During the first half of 2021, as a response to strong demand from the retail sector, supplies of semi-processed and processed shrimp continued to increase. 

In the US shrimp market, the share of retail trade increased from 20-25 percent to 32-35 percent, comparing periods before and after COVID-19. This growth has compensated for the significant drop in demand in the hotel, restaurant, and catering (HORECA) sector, particularly in 2020.  

The reopening of the catering trade in 2021 and steady retail demand for shrimp in the US market will likely support the positive demand trend for the rest of 2021.  

Tags:  shrimp, imports, United States of America, HORECA sector


Freight cost continues to cause headaches for fish trade

The cost of sea freight has skyrocketed since the start of the pandemic, with 2021 seeing prices in major indexes double several times over. According to figures from the Freightos Baltic Index, which measures the cost of container freight, while prices were stable throughout 2020, they have risen dramatically since early 2021. As shown in the diagram, the average cost of a 40-foot container was around USD 1 500 in January 2020; by September 2021, this has risen 7-fold to USD 10 500. While costs and capacity vary widely between ports and shipping lanes, no major routes have remained unaffected by the price hikes.  

In 2020, international trade in all goods fell in value by an estimated 8 percent. The economic slowdown caused by COVID-19 had a profound impact on international trade, and while demand has essentially returned, there is now a significant shortfall in shipping capacity. For an industry such as shipping, which operates on narrow margins, the loss of demand and complications for crewing vessels was a heavy blow. Many older vessels and containers have faced early retirement and have yet to be replaced. With demand for fish and other food commodities, such as meat, returning to major global markets, this has left a gaping shortage in reefer vessels and container ships and the refrigerated containers they carry.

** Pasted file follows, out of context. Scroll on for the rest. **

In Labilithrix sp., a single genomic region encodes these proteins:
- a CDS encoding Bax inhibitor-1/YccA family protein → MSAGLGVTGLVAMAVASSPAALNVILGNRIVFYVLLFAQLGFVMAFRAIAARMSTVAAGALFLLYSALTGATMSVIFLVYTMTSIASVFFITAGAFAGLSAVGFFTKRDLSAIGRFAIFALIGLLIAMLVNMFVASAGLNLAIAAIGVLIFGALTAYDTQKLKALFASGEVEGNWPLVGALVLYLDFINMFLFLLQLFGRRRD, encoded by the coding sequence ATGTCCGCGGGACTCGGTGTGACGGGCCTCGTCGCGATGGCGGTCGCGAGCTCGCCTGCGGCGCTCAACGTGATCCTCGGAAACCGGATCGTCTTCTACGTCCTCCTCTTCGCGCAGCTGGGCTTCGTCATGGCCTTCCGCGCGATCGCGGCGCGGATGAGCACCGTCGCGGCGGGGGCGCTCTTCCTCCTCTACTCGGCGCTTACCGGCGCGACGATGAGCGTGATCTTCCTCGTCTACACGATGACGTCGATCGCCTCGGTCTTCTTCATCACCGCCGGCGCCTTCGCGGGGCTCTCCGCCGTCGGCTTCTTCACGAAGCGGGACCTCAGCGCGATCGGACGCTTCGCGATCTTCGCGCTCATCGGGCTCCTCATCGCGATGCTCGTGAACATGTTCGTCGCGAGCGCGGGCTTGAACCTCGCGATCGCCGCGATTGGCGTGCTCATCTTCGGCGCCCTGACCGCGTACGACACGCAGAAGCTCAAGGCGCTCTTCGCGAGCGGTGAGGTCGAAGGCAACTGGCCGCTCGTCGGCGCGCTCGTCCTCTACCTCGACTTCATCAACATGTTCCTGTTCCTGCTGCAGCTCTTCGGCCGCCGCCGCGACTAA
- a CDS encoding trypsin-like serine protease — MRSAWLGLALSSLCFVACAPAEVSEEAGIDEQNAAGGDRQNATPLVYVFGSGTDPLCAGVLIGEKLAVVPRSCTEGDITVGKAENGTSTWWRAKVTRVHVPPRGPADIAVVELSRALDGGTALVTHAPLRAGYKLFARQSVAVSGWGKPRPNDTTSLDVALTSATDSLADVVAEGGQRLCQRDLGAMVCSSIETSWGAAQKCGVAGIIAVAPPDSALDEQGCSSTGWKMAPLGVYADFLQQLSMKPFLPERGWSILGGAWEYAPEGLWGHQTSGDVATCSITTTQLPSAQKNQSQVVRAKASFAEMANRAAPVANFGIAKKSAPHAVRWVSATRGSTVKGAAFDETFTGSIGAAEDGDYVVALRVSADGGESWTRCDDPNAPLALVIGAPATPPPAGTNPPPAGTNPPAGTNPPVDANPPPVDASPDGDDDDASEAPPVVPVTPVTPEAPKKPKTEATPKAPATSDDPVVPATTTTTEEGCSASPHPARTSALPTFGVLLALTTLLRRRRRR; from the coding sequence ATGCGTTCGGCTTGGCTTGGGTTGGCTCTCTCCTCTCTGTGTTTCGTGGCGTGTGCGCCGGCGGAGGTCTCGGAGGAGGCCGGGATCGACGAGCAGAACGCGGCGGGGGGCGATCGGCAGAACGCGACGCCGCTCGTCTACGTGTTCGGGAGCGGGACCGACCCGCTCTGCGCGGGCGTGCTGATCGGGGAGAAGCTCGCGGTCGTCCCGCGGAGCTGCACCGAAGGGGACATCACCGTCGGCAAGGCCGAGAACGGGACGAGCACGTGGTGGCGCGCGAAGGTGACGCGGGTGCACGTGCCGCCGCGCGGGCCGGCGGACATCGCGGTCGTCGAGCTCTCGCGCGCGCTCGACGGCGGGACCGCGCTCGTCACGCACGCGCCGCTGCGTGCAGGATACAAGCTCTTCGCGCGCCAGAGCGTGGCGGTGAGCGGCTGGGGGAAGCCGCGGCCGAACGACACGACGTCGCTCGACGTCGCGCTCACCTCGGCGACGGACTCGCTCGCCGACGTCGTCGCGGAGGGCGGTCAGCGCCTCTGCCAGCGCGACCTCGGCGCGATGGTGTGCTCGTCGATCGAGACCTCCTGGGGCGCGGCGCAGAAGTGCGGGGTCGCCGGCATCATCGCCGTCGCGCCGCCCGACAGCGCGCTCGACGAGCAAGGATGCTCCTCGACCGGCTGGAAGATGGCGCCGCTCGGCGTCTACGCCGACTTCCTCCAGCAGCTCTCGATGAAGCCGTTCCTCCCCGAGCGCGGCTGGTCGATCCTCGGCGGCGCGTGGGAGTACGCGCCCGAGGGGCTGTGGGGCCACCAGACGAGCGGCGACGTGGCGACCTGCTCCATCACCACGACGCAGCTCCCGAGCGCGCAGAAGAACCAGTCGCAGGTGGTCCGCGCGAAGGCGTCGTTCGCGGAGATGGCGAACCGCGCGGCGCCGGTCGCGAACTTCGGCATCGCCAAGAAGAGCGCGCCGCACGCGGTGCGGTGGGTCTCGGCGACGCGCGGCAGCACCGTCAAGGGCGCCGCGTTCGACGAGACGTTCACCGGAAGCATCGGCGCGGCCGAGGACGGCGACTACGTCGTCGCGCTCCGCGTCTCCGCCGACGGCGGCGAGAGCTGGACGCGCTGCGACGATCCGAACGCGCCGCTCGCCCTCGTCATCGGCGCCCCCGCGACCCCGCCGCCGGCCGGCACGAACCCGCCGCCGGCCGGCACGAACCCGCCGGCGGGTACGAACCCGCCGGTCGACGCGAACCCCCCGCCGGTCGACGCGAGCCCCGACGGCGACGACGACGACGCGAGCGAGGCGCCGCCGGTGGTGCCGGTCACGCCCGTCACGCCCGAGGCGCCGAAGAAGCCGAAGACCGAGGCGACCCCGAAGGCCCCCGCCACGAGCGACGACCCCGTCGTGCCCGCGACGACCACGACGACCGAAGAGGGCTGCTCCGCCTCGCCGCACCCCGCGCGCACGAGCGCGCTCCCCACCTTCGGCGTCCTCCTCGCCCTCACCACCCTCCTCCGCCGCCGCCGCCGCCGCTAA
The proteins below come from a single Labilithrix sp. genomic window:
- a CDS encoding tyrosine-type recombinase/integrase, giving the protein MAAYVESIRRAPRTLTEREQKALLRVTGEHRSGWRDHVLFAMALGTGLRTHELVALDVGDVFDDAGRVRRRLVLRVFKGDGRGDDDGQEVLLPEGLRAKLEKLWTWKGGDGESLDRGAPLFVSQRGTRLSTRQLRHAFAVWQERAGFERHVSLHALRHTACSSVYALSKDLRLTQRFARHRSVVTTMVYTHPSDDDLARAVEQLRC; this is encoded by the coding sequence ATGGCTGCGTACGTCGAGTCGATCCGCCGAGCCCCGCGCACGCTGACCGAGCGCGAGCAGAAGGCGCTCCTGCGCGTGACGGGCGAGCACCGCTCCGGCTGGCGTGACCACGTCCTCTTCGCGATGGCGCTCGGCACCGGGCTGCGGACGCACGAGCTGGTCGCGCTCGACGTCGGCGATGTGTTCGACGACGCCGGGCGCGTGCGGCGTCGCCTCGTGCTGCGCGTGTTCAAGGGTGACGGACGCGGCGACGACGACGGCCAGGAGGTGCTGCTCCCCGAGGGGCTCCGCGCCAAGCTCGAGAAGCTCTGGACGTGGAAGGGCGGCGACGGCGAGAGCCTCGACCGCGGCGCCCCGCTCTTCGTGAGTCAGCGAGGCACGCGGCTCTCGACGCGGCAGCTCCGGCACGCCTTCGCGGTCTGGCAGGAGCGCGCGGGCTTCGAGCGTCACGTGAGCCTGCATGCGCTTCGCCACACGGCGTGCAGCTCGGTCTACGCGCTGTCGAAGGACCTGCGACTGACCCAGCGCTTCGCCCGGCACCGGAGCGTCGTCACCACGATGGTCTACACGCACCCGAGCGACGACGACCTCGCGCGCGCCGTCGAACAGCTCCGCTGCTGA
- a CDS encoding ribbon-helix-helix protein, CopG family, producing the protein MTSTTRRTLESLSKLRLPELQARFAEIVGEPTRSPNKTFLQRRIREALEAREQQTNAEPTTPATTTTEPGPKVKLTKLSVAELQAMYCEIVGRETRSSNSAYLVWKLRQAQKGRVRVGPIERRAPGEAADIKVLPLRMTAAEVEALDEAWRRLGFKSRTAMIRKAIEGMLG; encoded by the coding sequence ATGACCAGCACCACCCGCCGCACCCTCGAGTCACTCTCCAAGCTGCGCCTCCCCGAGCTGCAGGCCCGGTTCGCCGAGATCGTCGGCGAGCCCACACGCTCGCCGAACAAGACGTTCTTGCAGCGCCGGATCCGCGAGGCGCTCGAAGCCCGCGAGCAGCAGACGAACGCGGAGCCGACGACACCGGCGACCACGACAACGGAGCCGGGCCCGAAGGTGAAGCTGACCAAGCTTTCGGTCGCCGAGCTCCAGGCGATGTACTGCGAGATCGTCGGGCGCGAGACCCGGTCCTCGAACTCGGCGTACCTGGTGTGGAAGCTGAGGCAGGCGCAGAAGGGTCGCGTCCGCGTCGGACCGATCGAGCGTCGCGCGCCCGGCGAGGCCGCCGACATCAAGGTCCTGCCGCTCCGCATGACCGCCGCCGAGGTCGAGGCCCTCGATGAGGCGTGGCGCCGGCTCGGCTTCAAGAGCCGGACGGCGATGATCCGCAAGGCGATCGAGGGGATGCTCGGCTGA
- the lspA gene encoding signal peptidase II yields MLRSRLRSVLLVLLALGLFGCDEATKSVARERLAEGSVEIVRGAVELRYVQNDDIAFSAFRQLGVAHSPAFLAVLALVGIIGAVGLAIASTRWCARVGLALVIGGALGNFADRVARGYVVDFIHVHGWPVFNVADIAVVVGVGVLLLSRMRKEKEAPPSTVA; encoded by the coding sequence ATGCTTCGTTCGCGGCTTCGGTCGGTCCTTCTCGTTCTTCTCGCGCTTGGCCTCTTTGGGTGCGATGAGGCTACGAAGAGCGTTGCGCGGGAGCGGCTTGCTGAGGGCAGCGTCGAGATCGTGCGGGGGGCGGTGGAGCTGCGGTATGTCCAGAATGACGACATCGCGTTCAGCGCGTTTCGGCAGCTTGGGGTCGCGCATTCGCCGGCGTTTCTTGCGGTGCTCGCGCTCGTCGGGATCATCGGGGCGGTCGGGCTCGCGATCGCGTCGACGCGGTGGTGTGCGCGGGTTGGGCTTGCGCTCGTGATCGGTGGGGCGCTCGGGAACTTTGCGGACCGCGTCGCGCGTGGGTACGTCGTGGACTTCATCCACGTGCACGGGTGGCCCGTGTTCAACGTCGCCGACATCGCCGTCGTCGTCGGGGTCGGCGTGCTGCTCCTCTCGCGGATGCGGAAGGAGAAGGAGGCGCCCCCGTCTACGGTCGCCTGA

The initial stages of the pandemic saw a sudden and profound impact on global demand for fish. Suppliers are now feeling the knock-on effect of globally reduced demand in 2020<s>,</s> through reduced shipping capacity. While the price hikes are dramatic, the logistical challenges posed by this reduced capacity are perhaps more concerning, which creates uncertainty and prevents products from reaching their intended market. For now, exporters are likely to be impacted by the increased costs. However, depending on the market situation and cost transfer to consumers, the market may adjust to lessen the impact.

Tags: fish trade, freight costs, global demand, shipping capacity


Aqua Nor Digital – now open for all

The large aquaculture technology exhibition Aqua Nor 2021 was held in Trondheim, Norway, during the last week of August. Almost 17 000 physical visitors entered the exhibition halls to see about 700 exhibitors from 27 countries. 

In addition, the Nor-Fishing Foundation created a digital trade platform of the exhibition to allow visitors to see presentations, visit digital exhibitors, set up one-on-one meetings with exhibitors, and watch interviews. The digital platform will remain active until 31 July 2022.  

For more information: www.aqua-nor.no  

Tags: Aqua Nor Digital, Nor-Fishing Foundation, aquaculture, exhibition, digital platform